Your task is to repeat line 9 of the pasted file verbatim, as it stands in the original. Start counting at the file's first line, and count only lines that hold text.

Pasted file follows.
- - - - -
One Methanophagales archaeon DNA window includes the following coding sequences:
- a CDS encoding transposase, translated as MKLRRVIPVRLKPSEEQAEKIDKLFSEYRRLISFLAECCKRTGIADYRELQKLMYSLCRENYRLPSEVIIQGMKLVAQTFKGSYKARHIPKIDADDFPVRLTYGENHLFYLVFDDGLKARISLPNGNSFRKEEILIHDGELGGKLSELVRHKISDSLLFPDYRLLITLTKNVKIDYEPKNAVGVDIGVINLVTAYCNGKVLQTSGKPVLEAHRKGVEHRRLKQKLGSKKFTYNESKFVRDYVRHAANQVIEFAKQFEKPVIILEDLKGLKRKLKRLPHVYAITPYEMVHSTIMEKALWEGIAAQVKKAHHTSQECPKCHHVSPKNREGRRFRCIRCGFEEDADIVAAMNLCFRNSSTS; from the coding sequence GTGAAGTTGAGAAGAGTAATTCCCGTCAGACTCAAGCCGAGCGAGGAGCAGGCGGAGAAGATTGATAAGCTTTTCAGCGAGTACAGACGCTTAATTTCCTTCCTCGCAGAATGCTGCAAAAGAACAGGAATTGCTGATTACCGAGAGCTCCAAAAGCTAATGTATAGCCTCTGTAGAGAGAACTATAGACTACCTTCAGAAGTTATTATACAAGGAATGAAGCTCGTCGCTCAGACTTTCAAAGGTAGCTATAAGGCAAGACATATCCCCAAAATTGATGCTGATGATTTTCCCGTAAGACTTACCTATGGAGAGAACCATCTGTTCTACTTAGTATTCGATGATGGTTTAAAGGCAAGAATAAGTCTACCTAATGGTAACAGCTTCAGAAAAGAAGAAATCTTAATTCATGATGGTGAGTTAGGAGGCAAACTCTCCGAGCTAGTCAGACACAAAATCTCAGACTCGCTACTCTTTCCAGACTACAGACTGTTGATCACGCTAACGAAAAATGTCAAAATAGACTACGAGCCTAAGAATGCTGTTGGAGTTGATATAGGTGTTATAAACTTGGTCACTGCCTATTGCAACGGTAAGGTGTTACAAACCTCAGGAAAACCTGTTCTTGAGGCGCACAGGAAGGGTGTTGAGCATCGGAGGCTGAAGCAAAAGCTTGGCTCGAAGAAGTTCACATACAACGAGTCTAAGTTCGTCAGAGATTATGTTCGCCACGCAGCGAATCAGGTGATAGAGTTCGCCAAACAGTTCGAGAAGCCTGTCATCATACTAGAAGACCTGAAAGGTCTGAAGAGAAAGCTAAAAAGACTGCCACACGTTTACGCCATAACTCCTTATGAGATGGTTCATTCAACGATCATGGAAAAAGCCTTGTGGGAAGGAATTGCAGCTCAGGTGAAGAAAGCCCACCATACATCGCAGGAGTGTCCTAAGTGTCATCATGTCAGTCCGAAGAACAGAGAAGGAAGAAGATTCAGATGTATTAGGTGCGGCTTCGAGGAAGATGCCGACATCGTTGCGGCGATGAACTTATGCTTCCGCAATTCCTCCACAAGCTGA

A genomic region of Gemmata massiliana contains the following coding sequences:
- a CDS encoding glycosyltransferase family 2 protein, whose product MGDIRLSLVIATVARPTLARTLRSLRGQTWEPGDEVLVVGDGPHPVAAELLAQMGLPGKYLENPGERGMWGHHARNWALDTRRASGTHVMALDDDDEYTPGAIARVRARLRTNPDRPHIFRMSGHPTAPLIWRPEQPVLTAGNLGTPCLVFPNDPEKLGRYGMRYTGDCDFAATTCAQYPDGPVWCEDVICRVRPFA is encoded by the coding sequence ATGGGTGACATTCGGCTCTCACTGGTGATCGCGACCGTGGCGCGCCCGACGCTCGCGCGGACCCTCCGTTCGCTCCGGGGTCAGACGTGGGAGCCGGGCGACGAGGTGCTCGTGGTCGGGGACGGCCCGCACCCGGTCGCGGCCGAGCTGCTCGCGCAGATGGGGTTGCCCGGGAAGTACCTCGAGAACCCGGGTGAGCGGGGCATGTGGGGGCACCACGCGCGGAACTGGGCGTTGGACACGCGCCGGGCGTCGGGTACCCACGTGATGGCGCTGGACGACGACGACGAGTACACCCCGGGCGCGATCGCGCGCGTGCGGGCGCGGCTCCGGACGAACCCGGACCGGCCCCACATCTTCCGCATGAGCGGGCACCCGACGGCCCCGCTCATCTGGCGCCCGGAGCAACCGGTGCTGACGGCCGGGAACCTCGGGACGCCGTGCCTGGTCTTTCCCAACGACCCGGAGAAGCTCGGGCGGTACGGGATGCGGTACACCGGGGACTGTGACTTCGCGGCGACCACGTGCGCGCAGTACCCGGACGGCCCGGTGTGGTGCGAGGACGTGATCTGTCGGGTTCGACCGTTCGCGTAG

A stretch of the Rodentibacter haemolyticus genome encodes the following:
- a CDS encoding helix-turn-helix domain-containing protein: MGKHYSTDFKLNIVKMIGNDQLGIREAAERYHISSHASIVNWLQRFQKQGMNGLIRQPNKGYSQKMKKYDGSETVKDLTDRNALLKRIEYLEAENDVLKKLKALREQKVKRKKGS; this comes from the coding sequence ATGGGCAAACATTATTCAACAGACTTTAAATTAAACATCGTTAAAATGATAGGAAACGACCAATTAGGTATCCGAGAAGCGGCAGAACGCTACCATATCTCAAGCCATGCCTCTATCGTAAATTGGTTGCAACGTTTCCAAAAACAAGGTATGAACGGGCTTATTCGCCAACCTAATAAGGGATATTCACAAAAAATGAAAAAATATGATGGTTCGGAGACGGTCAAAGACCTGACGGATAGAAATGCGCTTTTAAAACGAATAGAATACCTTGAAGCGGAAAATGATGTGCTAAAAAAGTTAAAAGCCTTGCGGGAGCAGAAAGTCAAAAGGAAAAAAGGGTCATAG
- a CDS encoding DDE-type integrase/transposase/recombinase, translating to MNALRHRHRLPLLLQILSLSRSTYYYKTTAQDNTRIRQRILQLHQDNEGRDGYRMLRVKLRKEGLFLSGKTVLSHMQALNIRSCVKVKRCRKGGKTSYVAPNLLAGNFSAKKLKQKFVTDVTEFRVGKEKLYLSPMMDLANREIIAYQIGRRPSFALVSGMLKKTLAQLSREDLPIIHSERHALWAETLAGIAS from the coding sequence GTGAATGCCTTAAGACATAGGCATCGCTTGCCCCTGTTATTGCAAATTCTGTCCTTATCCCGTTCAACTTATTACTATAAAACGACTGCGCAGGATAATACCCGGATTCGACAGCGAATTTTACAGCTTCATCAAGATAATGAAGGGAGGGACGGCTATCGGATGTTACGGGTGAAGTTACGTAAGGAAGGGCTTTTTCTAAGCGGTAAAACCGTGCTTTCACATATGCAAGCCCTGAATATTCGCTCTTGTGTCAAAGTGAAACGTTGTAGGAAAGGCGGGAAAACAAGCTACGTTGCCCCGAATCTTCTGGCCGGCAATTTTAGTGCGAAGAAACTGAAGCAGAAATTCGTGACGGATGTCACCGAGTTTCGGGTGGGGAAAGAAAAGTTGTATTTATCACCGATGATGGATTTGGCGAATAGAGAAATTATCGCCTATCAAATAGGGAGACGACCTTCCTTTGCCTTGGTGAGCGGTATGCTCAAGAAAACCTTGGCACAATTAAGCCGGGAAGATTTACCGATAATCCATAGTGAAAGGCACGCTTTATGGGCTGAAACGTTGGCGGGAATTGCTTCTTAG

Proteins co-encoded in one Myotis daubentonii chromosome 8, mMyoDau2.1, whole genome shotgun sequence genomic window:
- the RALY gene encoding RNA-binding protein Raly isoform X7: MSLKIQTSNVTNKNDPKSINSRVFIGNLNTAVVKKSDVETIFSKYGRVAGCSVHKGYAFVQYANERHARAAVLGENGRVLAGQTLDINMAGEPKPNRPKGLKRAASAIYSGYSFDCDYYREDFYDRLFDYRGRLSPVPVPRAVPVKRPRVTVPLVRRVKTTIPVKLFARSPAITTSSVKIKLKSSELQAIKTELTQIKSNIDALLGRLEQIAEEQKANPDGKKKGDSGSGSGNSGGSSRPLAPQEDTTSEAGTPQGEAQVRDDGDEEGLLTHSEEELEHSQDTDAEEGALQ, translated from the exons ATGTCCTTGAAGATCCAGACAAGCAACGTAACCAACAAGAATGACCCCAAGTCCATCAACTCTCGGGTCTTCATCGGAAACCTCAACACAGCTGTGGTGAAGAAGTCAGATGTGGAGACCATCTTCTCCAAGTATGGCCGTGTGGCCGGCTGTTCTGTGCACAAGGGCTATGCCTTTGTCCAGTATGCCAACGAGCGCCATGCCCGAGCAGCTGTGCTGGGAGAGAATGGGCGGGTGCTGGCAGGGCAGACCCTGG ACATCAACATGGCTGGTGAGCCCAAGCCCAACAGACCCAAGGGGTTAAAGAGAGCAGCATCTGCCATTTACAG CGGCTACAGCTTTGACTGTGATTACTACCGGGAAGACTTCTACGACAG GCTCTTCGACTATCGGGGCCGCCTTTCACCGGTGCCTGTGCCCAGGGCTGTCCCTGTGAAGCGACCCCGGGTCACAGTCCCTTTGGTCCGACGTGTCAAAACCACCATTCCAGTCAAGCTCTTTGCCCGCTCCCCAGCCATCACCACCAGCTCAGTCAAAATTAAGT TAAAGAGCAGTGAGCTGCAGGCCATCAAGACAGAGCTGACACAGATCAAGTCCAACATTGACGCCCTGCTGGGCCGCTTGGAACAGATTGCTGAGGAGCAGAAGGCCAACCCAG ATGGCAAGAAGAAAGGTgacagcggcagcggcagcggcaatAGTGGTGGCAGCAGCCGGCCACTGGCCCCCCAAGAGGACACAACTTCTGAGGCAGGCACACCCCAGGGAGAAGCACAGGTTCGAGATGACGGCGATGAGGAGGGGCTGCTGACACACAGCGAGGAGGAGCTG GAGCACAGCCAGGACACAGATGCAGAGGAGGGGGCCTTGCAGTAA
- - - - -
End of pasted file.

- the RALY gene encoding RNA-binding protein Raly isoform X7: MSLKIQTSNVTNKNDPKSINSRVFIGNLNTAVVKKSDVETIFSKYGRVAGCSVHKGYAFVQYANERHARAAVLGENGRVLAGQTLDINMAGEPKPNRPKGLKRAASAIYSGYSFDCDYYREDFYDRLFDYRGRLSPVPVPRAVPVKRPRVTVPLVRRVKTTIPVKLFARSPAITTSSVKIKLKSSELQAIKTELTQIKSNIDALLGRLEQIAEEQKANPDGKKKGDSGSGSGNSGGSSRPLAPQEDTTSEAGTPQGEAQVRDDGDEEGLLTHSEEELEHSQDTDAEEGALQ, translated from the exons ATGTCCTTGAAGATCCAGACAAGCAACGTAACCAACAAGAATGACCCCAAGTCCATCAACTCTCGGGTCTTCATCGGAAACCTCAACACAGCTGTGGTGAAGAAGTCAGATGTGGAGACCATCTTCTCCAAGTATGGCCGTGTGGCCGGCTGTTCTGTGCACAAGGGCTATGCCTTTGTCCAGTATGCCAACGAGCGCCATGCCCGAGCAGCTGTGCTGGGAGAGAATGGGCGGGTGCTGGCAGGGCAGACCCTGG ACATCAACATGGCTGGTGAGCCCAAGCCCAACAGACCCAAGGGGTTAAAGAGAGCAGCATCTGCCATTTACAG CGGCTACAGCTTTGACTGTGATTACTACCGGGAAGACTTCTACGACAG GCTCTTCGACTATCGGGGCCGCCTTTCACCGGTGCCTGTGCCCAGGGCTGTCCCTGTGAAGCGACCCCGGGTCACAGTCCCTTTGGTCCGACGTGTCAAAACCACCATTCCAGTCAAGCTCTTTGCCCGCTCCCCAGCCATCACCACCAGCTCAGTCAAAATTAAGT TAAAGAGCAGTGAGCTGCAGGCCATCAAGACAGAGCTGACACAGATCAAGTCCAACATTGACGCCCTGCTGGGCCGCTTGGAACAGATTGCTGAGGAGCAGAAGGCCAACCCAG ATGGCAAGAAGAAAGGTgacagcggcagcggcagcggcaatAGTGGTGGCAGCAGCCGGCCACTGGCCCCCCAAGAGGACACAACTTCTGAGGCAGGCACACCCCAGGGAGAAGCACAGGTTCGAGATGACGGCGATGAGGAGGGGCTGCTGACACACAGCGAGGAGGAGCTG GAGCACAGCCAGGACACAGATGCAGAGGAGGGGGCCTTGCAGTAA